TRAVIS COUNTY — After hours of deliberation and public comments, the Travis County Commissioners Court voted to approve its tax incentive agreement with Tesla.
It was a unanimous approval with Commissioner Margaret Gomez abstaining.
The performance agreement is set up in a way that Tesla receives tax rebates if its meets the requirements outlined in the deal. Tesla has been asking for tax incentives to build its next gigafactory here.
According to the county, the car company’s investment of $1.1 billion in the first five years would lead to a 70% rebate on Operations and Maintenance taxes. County officials said that would come out to about $14 million in rebates over 10 years.
Additional investment is incentivized:
- 75% rebate on O&M taxes on incremental investment from $1.1 – $2 billion
- 80% rebate on O&M taxes on incremental investment over $2 billion
Incentives from Del Valle ISD
What Travis County is offering is in addition to what the Del Valle Independent School District voted to approve last week.
The school district’s deal involves agreeing to cap Tesla’s taxable property value at $80 million for 10 years. According to a calculation done by consultants, without the cap, the taxable value would be on average $600 million over 10 years.
By placing the cap, Tesla is projected to save about $50 million in taxes over 10 years.
The proposed factory location is in southeastern Travis County at State Highway 130 and Harold Green Road.
The location is outside Austin’s city limits, but city officials are scheduled to get a briefing about it on Thursday.
The city spokesperson sent KXAN a statement:
“We are not surprised that an innovative technology company like Tesla is interested in opening a facility in Austin. Our extremely talented workforce, world-class universities, diverse and vibrant communities, and an unparalleled quality of life are some of the many reasons why businesses – from startups to tech giants – are attracted to our strong ecosystem. Bringing companies like Tesla to our region also benefits our local ecosystem. Austinites win when our area features many major employers offering stable, mid-level, and strong paying jobs – as well as procurement opportunities for local businesses. If Tesla comes to Austin, we will welcome them to our community.”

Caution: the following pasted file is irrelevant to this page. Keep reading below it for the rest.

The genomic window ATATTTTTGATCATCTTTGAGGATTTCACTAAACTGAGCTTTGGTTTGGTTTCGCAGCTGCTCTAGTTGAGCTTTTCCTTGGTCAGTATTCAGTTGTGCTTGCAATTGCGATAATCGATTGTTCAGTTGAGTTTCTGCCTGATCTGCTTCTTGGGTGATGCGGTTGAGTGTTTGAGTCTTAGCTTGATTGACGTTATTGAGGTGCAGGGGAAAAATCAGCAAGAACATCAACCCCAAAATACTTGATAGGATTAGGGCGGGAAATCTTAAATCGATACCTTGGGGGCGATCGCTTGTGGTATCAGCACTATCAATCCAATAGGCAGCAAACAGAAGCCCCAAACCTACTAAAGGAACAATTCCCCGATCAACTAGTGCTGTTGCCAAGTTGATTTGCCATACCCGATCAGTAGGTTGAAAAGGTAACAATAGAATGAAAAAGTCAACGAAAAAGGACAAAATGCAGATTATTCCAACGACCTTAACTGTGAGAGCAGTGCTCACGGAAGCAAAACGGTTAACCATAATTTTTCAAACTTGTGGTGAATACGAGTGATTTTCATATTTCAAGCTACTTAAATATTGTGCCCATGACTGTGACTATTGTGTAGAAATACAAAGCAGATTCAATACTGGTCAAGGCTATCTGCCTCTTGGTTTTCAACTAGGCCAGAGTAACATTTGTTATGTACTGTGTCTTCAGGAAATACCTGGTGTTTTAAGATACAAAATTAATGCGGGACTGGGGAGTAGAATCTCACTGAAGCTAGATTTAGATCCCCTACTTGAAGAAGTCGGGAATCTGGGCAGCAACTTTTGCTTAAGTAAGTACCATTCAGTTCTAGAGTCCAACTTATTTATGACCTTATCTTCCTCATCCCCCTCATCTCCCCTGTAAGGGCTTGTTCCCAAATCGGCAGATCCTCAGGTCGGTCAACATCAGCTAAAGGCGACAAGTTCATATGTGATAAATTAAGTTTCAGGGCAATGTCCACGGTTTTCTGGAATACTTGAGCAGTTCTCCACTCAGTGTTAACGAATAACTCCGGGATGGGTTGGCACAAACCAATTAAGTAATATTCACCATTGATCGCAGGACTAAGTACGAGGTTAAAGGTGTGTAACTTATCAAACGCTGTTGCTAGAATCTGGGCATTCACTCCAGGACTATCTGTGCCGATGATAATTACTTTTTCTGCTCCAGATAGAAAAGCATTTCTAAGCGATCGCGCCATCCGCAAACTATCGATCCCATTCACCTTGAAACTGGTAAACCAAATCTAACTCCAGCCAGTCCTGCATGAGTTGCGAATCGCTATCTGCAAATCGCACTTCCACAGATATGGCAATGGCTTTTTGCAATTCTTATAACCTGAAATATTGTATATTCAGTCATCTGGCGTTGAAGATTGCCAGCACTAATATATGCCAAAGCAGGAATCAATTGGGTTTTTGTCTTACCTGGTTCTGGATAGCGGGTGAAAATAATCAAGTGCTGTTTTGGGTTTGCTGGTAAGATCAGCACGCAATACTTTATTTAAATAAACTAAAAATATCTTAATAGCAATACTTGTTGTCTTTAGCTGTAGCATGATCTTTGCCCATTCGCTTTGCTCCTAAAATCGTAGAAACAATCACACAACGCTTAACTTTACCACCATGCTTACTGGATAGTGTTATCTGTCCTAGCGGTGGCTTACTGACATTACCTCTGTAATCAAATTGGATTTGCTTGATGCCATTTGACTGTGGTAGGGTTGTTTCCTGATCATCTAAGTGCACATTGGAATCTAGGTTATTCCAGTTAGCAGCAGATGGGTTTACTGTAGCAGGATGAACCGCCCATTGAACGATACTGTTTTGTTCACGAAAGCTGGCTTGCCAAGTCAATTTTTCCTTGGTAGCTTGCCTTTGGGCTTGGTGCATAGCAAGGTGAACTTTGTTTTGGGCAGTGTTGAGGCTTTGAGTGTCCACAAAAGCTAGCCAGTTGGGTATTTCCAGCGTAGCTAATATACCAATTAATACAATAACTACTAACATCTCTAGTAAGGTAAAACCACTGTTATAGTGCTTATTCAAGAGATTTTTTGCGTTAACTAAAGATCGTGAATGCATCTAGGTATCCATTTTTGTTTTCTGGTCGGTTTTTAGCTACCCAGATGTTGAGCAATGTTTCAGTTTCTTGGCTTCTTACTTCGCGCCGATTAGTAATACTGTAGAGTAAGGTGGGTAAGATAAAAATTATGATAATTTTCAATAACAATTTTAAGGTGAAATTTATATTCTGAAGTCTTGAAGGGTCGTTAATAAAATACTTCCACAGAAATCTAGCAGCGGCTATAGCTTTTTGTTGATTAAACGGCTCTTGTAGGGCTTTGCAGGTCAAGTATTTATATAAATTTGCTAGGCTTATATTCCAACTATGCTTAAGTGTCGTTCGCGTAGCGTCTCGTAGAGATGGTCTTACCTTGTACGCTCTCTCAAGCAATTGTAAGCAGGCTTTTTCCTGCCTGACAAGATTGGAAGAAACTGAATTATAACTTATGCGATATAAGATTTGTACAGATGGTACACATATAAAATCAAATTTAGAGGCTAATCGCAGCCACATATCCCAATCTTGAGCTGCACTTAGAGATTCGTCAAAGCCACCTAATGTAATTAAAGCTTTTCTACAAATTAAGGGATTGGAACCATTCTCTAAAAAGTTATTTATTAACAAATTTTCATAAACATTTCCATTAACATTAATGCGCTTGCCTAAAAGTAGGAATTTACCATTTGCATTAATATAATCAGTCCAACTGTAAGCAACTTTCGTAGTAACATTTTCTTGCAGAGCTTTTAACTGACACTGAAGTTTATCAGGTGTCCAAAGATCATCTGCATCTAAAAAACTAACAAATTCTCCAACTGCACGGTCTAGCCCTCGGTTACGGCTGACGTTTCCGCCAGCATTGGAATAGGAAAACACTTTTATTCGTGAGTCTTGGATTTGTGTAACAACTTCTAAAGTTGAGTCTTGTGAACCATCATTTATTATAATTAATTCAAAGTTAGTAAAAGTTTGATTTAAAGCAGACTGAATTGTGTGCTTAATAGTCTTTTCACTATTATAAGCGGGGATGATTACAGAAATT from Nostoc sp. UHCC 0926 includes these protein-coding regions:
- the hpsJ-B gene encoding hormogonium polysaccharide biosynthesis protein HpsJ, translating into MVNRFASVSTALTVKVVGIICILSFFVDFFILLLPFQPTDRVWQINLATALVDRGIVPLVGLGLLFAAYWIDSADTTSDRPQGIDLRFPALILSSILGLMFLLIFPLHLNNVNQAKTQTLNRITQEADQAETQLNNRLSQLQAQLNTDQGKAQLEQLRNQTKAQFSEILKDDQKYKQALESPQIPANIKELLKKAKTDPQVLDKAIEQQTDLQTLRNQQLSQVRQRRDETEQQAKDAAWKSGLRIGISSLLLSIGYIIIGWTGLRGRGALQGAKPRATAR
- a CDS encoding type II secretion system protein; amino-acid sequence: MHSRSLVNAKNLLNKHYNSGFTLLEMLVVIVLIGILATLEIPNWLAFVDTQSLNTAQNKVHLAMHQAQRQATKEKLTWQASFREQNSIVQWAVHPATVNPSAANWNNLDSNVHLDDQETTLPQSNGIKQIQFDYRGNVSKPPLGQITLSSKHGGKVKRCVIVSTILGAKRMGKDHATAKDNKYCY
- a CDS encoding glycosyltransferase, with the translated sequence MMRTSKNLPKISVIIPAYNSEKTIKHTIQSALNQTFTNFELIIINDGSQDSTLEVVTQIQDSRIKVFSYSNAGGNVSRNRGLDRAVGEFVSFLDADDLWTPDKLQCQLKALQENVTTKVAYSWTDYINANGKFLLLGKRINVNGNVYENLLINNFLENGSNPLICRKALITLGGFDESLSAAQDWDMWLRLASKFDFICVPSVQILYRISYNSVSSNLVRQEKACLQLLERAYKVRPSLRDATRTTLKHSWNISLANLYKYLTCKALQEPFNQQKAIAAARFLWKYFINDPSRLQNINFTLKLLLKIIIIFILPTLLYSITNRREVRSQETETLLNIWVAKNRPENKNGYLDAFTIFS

How Texas’ incentives compare to Tulsa’s proposal
Earlier in July, Tesla CEO Elon Musk visited Tulsa, Oklahoma, another city Musk is reportedly eyeing as the new gigafactory site.
The city has made it clear it wants Tesla’s factory. The Route 66 Alliance made a promotional video.
There’s also a website called Tulsa Says Yes, and the Golden Driller statue is now donning the Tesla logo.
National site selection expert John Boyd told KXAN these all-out campaigns can make Tulsa stand out.
“The power of diplomacy matters in site selections today, more than ever, ever before,” he said.
At this time, there’s no way for the public to know if what Travis County and Del Valle ISD are offering is better or worse than what Tulsa is offering. Under Oklahoma state law, that information is considered confidential.
Boyd said it’s likely a competitive package. “The climate in Texas is much more pro business. The climate in Oklahoma is also much more pro business.”
One key difference we do know is that Oklahoma has a state income tax, and Texas doesn’t. Boyd did point out, however, Texas’ property taxes are higher.
He said he still thinks Austin’s tech scene makes it even more attractive.
“I think Austin very much fits in with the brand of Tesla. Tesla is a company that really brand itself as a company of the future. It’s aN IT company as much as it is an auto manufacturer,” Boyd said.
Musk hasn’t said yet when he’s announcing his pick.